As a tenured professor at the University of California at Berkeley, Rui de Figueiredo applied game theory and applied statistical models to research political and economic institutions. As the Co-Head and Chief Investment Officer of Morgan Stanley's Solutions & Multi-Asset Group, he uses this skillset to help clients find unique solutions to investment problems.
The group, which sits within the Investment Management Division, includes nearly ten different teams that collaborate to find those solutions for a vast array of Morgan Stanley clients, including public pensions, sovereign wealth funds and high-net-worth individuals.
The managing director says he is proud of how the group leads through innovation, forging deep partnerships with businesses inside the bank, and with clients. "And that’s only accelerating," he says. "It's great to be connected to a business that is committed to new ideas and innovation.”
De Figueiredo recently took time out to talk more about it.
Describe your role at Morgan Stanley.
I am the Co-Head and CIO of Solutions and Multi-assets within the Investment Management division. Our business has a number of different businesses within it, but at the core, we are focused on solving problems for clients and not only developing investing strategies.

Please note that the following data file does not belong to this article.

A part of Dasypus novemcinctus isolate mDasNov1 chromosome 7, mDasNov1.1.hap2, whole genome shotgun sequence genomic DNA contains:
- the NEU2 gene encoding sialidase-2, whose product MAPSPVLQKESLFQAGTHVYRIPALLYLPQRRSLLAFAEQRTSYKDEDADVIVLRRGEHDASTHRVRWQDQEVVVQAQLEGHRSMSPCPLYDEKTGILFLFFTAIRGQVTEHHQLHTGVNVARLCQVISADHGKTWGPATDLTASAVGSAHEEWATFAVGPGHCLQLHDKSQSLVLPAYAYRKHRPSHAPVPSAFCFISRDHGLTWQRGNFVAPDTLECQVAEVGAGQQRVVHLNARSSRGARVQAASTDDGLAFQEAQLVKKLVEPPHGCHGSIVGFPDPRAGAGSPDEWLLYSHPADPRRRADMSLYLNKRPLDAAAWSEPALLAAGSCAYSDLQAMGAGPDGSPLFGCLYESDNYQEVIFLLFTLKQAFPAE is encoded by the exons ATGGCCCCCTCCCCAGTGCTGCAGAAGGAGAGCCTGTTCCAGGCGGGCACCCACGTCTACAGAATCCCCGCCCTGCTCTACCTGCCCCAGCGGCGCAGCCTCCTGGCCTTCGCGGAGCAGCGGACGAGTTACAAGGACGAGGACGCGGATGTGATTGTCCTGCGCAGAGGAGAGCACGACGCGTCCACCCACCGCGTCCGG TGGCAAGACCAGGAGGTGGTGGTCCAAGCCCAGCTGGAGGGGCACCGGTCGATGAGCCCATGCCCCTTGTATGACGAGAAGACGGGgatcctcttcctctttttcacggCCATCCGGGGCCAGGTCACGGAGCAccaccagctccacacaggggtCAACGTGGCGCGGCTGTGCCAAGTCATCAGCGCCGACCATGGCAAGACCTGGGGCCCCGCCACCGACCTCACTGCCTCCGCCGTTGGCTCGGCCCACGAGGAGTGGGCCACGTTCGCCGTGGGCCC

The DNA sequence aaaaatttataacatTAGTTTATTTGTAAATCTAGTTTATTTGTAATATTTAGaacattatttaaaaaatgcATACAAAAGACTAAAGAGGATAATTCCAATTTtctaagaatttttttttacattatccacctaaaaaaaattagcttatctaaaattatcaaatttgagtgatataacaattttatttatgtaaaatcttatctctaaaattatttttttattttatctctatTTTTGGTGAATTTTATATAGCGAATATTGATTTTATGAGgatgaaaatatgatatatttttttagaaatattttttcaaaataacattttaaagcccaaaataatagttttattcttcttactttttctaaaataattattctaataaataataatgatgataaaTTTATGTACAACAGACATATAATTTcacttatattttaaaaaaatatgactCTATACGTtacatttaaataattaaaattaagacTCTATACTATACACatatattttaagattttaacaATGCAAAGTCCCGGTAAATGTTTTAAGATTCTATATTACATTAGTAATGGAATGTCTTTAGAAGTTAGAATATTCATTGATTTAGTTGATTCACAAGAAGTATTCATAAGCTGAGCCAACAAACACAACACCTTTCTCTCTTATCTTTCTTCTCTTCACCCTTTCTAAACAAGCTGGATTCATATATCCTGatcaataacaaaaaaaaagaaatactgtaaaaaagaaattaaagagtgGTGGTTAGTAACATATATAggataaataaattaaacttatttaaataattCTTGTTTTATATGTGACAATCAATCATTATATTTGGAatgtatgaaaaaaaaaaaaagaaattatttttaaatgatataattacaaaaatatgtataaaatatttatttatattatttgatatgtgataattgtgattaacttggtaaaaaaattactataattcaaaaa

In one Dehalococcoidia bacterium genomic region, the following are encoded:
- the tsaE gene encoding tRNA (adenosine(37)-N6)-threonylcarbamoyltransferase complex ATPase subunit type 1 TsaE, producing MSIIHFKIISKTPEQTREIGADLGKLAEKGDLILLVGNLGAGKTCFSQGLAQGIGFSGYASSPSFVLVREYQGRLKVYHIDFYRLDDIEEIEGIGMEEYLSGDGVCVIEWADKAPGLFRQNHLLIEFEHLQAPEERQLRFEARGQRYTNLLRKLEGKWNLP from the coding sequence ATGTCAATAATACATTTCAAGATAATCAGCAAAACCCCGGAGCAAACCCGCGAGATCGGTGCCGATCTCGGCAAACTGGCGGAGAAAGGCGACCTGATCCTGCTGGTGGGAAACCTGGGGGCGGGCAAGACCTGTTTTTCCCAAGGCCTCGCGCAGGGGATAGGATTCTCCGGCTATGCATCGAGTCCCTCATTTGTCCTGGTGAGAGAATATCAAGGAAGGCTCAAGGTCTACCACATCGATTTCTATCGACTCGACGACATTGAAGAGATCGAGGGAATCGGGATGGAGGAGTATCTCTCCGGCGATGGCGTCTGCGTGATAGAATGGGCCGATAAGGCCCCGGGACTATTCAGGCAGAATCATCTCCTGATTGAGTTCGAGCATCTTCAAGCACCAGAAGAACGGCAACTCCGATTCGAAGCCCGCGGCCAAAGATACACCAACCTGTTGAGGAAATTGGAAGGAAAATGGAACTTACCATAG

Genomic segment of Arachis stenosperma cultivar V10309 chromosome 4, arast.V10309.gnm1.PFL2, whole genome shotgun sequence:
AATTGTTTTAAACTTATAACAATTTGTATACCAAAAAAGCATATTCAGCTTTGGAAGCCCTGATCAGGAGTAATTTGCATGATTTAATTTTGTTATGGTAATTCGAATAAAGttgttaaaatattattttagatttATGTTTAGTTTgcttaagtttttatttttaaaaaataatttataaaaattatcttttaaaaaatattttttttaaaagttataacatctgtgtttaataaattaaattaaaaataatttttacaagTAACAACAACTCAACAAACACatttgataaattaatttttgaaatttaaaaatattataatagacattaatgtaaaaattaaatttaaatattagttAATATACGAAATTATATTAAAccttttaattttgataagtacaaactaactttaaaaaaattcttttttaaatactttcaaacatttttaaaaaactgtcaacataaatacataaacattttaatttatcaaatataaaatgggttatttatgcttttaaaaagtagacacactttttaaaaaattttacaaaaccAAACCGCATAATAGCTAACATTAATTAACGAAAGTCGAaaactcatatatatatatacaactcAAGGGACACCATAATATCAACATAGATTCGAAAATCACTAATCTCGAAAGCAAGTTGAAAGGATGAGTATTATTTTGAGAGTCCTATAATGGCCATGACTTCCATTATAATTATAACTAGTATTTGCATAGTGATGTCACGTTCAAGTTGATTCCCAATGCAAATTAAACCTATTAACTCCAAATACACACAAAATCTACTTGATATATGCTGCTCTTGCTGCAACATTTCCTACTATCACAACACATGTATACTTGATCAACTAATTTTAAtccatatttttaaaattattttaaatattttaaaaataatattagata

In order to do that, you need a very good platform with a lot of resources. And you then need to put those resources together in flexible ways to deliver solutions. We do that in a number of contexts. Not everything is so customized—we do have products. But those products are inspired by client problems.
I spend time on both the investment side and the client side, trying to think about ways to bridge them. I'm very involved with some of our largest clients, both institutional and high-net-worth individual clients. While we work on customized investment strategies, we also provide value to our clients beyond just the investments. It's not just managing a client’s assets, it's supporting them outside of investing, such as providing content, ideas and access to others within the firm.
How do you develop those ideas?
We are very cognizant of what is going on throughout the investment world. We're constantly looking at markets, looking at innovations in finance, scanning the latest research and connecting them to specific client situation.
We want to provide a solution, but we first need new tools to help us better understand the problem. So we have to go and find or develop techniques to do that.
Our clients’ problems can be complex, so we have to think critically and creatively about how we are going to solve them.
Our team is made up of investors and analysts who have diverse background, and we use that to our advantage, gathering information from a variety of sources. Ideas can come out of academia like using data or analytics in new ways. Ideas may also come from our clients. For example, a client may come to us to find a way to generate income on a portfolio that integrates a particular liquidity and cashflow profile. We develop a solution for them and then may realize that it can be tailored to help us solve the needs of another client.